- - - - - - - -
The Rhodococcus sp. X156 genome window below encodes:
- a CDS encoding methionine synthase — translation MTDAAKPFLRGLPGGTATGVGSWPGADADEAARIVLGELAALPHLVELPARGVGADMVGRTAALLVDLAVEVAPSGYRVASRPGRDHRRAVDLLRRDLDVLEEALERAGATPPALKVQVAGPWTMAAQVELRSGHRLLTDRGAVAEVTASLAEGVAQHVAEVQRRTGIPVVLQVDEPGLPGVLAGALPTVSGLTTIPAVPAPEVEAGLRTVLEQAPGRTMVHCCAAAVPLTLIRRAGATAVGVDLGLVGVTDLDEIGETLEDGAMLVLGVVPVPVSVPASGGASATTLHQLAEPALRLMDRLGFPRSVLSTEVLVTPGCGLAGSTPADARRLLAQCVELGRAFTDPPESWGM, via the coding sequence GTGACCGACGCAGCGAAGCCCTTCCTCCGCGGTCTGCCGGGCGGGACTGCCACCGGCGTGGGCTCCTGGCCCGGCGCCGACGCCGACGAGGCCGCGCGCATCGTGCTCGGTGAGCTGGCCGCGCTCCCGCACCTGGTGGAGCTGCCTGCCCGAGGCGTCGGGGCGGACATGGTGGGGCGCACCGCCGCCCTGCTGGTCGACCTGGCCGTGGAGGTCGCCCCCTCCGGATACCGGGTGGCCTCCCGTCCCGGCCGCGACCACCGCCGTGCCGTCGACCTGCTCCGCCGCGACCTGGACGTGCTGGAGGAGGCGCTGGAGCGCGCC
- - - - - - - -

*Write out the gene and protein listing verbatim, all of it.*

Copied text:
The Rhodococcus sp. X156 genome window below encodes:
- a CDS encoding methionine synthase — translation MTDAAKPFLRGLPGGTATGVGSWPGADADEAARIVLGELAALPHLVELPARGVGADMVGRTAALLVDLAVEVAPSGYRVASRPGRDHRRAVDLLRRDLDVLEEALERAGATPPALKVQVAGPWTMAAQVELRSGHRLLTDRGAVAEVTASLAEGVAQHVAEVQRRTGIPVVLQVDEPGLPGVLAGALPTVSGLTTIPAVPAPEVEAGLRTVLEQAPGRTMVHCCAAAVPLTLIRRAGATAVGVDLGLVGVTDLDEIGETLEDGAMLVLGVVPVPVSVPASGGASATTLHQLAEPALRLMDRLGFPRSVLSTEVLVTPGCGLAGSTPADARRLLAQCVELGRAFTDPPESWGM, via the coding sequence GTGACCGACGCAGCGAAGCCCTTCCTCCGCGGTCTGCCGGGCGGGACTGCCACCGGCGTGGGCTCCTGGCCCGGCGCCGACGCCGACGAGGCCGCGCGCATCGTGCTCGGTGAGCTGGCCGCGCTCCCGCACCTGGTGGAGCTGCCTGCCCGAGGCGTCGGGGCGGACATGGTGGGGCGCACCGCCGCCCTGCTGGTCGACCTGGCCGTGGAGGTCGCCCCCTCCGGATACCGGGTGGCCTCCCGTCCCGGCCGCGACCACCGCCGTGCCGTCGACCTGCTCCGCCGCGACCTGGACGTGCTGGAGGAGGCGCTGGAGCGCGCC